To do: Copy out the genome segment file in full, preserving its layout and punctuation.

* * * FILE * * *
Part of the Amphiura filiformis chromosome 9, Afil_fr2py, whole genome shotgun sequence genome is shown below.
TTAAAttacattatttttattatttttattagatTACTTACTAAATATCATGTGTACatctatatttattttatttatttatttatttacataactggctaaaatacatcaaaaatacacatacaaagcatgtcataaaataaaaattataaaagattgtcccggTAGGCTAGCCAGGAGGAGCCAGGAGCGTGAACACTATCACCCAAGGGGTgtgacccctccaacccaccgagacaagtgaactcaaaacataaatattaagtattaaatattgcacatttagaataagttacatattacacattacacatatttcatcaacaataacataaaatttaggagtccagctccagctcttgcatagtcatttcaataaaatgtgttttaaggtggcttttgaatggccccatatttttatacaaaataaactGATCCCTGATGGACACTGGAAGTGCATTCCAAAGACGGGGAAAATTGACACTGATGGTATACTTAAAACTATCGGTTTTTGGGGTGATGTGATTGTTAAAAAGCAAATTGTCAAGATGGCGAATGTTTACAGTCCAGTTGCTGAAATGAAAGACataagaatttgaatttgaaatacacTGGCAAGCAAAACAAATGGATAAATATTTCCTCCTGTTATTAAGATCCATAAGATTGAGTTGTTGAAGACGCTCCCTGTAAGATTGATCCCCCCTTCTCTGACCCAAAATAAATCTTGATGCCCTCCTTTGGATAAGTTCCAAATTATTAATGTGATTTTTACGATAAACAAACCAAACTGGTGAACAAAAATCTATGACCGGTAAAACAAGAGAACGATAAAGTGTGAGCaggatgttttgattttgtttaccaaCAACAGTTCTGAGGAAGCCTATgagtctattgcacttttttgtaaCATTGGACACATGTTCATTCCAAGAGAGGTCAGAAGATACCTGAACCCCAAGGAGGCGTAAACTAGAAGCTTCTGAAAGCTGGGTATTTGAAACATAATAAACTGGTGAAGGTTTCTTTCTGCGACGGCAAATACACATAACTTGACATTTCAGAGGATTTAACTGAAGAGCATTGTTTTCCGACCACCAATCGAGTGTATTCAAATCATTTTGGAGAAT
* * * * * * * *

Part of the Amphiura filiformis chromosome 9, Afil_fr2py, whole genome shotgun sequence genome is shown below.
TTAAAttacattatttttattatttttattagatTACTTACTAAATATCATGTGTACatctatatttattttatttatttatttatttacataactggctaaaatacatcaaaaatacacatacaaagcatgtcataaaataaaaattataaaagattgtcccggTAGGCTAGCCAGGAGGAGCCAGGAGCGTGAACACTATCACCCAAGGGGTgtgacccctccaacccaccgagacaagtgaactcaaaacataaatattaagtattaaatattgcacatttagaataagttacatattacacattacacatatttcatcaacaataacataaaatttaggagtccagctccagctcttgcatagtcatttcaataaaatgtgttttaaggtggcttttgaatggccccatatttttatacaaaataaactGATCCCTGATGGACACTGGAAGTGCATTCCAAAGACGGGGAAAATTGACACTGATGGTATACTTAAAACTATCGGTTTTTGGGGTGATGTGATTGTTAAAAAGCAAATTGTCAAGATGGCGAATGTTTACAGTCCAGTTGCTGAAATGAAAGACataagaatttgaatttgaaatacacTGGCAAGCAAAACAAATGGATAAATATTTCCTCCTGTTATTAAGATCCATAAGATTGAGTTGTTGAAGACGCTCCCTGTAAGATTGATCCCCCCTTCTCTGACCCAAAATAAATCTTGATGCCCTCCTTTGGATAAGTTCCAAATTATTAATGTGATTTTTACGATAAACAAACCAAACTGGTGAACAAAAATCTATGACCGGTAAAACAAGAGAACGATAAAGTGTGAGCaggatgttttgattttgtttaccaaCAACAGTTCTGAGGAAGCCTATgagtctattgcacttttttgtaaCATTGGACACATGTTCATTCCAAGAGAGGTCAGAAGATACCTGAACCCCAAGGAGGCGTAAACTAGAAGCTTCTGAAAGCTGGGTATTTGAAACATAATAAACTGGTGAAGGTTTCTTTCTGCGACGGCAAATACACATAACTTGACATTTCAGAGGATTTAACTGAAGAGCATTGTTTTCCGACCACCAATCGAGTGTATTCAAATCATTTTGGAGAAT